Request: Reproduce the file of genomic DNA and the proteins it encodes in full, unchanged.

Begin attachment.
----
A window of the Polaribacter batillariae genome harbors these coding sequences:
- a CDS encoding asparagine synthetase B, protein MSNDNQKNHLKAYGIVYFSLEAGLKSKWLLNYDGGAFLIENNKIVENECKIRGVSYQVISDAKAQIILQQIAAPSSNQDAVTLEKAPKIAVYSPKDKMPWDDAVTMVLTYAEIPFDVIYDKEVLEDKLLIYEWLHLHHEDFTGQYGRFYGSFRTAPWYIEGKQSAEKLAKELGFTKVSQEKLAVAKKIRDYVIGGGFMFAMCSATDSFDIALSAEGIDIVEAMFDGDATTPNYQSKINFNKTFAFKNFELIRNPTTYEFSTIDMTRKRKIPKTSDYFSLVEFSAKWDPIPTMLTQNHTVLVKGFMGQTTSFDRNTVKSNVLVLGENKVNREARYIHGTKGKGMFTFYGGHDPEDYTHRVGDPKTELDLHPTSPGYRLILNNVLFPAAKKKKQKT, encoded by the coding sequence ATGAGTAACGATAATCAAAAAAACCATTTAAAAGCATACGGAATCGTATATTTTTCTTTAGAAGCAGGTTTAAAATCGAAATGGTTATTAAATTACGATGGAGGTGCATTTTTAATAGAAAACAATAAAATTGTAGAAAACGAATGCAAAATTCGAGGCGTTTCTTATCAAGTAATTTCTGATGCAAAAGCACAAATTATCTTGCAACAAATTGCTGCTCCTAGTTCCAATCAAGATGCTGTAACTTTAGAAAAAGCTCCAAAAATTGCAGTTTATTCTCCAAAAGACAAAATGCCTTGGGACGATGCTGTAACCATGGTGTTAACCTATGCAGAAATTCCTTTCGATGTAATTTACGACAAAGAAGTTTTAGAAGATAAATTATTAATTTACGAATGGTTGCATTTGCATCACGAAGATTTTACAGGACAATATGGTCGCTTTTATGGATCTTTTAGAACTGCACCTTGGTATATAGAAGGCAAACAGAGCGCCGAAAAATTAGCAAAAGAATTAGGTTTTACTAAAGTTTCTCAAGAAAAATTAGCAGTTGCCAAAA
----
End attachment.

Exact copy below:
A window of the Polaribacter batillariae genome harbors these coding sequences:
- a CDS encoding asparagine synthetase B, protein MSNDNQKNHLKAYGIVYFSLEAGLKSKWLLNYDGGAFLIENNKIVENECKIRGVSYQVISDAKAQIILQQIAAPSSNQDAVTLEKAPKIAVYSPKDKMPWDDAVTMVLTYAEIPFDVIYDKEVLEDKLLIYEWLHLHHEDFTGQYGRFYGSFRTAPWYIEGKQSAEKLAKELGFTKVSQEKLAVAKKIRDYVIGGGFMFAMCSATDSFDIALSAEGIDIVEAMFDGDATTPNYQSKINFNKTFAFKNFELIRNPTTYEFSTIDMTRKRKIPKTSDYFSLVEFSAKWDPIPTMLTQNHTVLVKGFMGQTTSFDRNTVKSNVLVLGENKVNREARYIHGTKGKGMFTFYGGHDPEDYTHRVGDPKTELDLHPTSPGYRLILNNVLFPAAKKKKQKT, encoded by the coding sequence ATGAGTAACGATAATCAAAAAAACCATTTAAAAGCATACGGAATCGTATATTTTTCTTTAGAAGCAGGTTTAAAATCGAAATGGTTATTAAATTACGATGGAGGTGCATTTTTAATAGAAAACAATAAAATTGTAGAAAACGAATGCAAAATTCGAGGCGTTTCTTATCAAGTAATTTCTGATGCAAAAGCACAAATTATCTTGCAACAAATTGCTGCTCCTAGTTCCAATCAAGATGCTGTAACTTTAGAAAAAGCTCCAAAAATTGCAGTTTATTCTCCAAAAGACAAAATGCCTTGGGACGATGCTGTAACCATGGTGTTAACCTATGCAGAAATTCCTTTCGATGTAATTTACGACAAAGAAGTTTTAGAAGATAAATTATTAATTTACGAATGGTTGCATTTGCATCACGAAGATTTTACAGGACAATATGGTCGCTTTTATGGATCTTTTAGAACTGCACCTTGGTATATAGAAGGCAAACAGAGCGCCGAAAAATTAGCAAAAGAATTAGGTTTTACTAAAGTTTCTCAAGAAAAATTAGCAGTTGCCAAAA